An Open Source AI Onslaught
Recently, in an article for TechCrunch, Spark Capital's John Melas-Kyriazi weighed in on how startups can leverage artificial intelligence to advance their businesses or even give birth to brand new ones. As a corollary avenue on that topic, it's worth noting that some very powerful artificial intelligence engines have recently been open sourced. Quite a few of them have been tested and hardened at Google, Facebook, Microsoft and other companies, and some of them may represent business opportunities.
Here are a few of these open tools to know about.
H2O.ai. In recent interviews here on OStatic, found here and here, we have explored the efforts of H2O.ai, formerly known as Oxdata, which has steadily been carving out a niche with its open source software for big data analysis and machine learning. You can get the main H2O platform and Sparkling Water, a package that works with Apache Spark, by simply downloading them. You can run them on clusters powered by Amazon Web Services (AWS) and others for just a few hundred dollars. Find out more about the opportunity this company's tools can provide here.
From Redmond. Microsoft CEO Satya Nadella, seen atop this post, has been very enthusiastic about AI. Microsoft has open sourced the artificial intelligence framework it uses to power speech recognition in its Cortana digital assistant and Skype Translate applications. The framework is called, CNTK, and can help machines do things like understand speech and determine logical connections between photos. Microsoft released its Computational Network Toolkit (CNTK) as an open source project on GitHub, and developers are likely to leverage it to advance deep learning networks.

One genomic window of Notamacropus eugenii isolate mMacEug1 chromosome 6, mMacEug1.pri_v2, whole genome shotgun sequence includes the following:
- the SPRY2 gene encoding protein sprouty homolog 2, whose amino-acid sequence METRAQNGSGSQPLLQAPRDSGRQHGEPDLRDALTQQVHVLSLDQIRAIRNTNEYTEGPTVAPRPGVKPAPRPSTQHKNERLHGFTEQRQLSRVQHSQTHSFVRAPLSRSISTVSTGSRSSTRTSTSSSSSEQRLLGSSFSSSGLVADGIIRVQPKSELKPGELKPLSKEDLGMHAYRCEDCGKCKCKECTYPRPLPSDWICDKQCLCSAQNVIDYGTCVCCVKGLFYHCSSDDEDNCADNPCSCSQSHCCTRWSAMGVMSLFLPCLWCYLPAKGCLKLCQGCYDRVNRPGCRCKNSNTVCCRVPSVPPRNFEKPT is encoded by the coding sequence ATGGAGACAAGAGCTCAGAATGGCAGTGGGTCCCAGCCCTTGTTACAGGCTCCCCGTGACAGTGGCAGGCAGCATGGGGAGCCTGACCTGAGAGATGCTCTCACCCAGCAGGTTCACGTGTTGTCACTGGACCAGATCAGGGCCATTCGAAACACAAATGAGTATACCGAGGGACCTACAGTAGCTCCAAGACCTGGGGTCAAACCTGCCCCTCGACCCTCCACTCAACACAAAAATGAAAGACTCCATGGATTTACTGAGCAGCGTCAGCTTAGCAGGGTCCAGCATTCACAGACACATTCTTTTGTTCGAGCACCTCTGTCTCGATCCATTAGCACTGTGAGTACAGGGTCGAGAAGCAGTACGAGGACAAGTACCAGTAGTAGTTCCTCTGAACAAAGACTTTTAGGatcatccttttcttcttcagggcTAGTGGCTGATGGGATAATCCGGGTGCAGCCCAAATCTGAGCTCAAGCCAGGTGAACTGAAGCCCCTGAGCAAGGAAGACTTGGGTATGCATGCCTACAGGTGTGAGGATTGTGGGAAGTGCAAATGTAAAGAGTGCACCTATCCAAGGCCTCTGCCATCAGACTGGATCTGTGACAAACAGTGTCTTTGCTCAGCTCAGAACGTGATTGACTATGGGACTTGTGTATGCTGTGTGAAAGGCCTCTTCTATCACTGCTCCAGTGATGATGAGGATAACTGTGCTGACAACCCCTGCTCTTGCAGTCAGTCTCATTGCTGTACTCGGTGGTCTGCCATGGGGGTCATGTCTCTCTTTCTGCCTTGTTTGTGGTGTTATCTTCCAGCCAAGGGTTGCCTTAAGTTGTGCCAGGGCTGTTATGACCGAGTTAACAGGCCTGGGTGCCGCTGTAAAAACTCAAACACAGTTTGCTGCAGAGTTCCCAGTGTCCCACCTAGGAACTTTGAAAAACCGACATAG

Facebook On Board. In early 2015, Facebook open sourced modules for the Torch deep learning toolkit. According to Facebook leaders: "Torchnet provides a collection of boilerplate code, key abstractions, and reference implementations that can be snapped together or taken apart and then later reused, substantially speeding development. It encourages a modular programming approach, reducing the chance of bugs while making it easy to use asynchronous, parallel data loading and efficient multi-GPU computations."
Meanwhile, Facebook has open sourced its machine learning system designed for artificial intelligence (AI) computing at a large scale. It's based on Nvidia hardware. Facebook's Kevin Lee and Serkan Piantino wrote in a blog post that the open sourced AI hardware more efficient than off-the-shelf options because the servers can be operated within data centers based on Open Compute Project standards.
Google's TensorFlow. In numerous recent posts, we covered Google's decision to open source a program called TensorFlow and the related platform TensorFlow Serving. These are based on the same internal toolset that Google has spent years developing to support its AI software and other predictive and analytics programs. TensorFlow is rapidly gaining momentum.
It is being leveraged by researchers who need to analyze very large sets of complex data, according to Google. According to a Google post:
"TensorFlow Serving....is a high performance, open source serving system for machine learning models, designed for production environments and optimized for TensorFlow. TensorFlow Serving is ideal for running multiple models, at large scale, that change over time based on real-world data."
Are you hungry for even more open AI tools that can be leveraged for new ideas? InformationWeek has a good roundup of some of the other deep learning and AI tools open sourced recently. It's good to see some of the biggest tech companies contributing their deep learning and AI tools to the open source community. No doubt, these contributions will help AI advance over the next several years.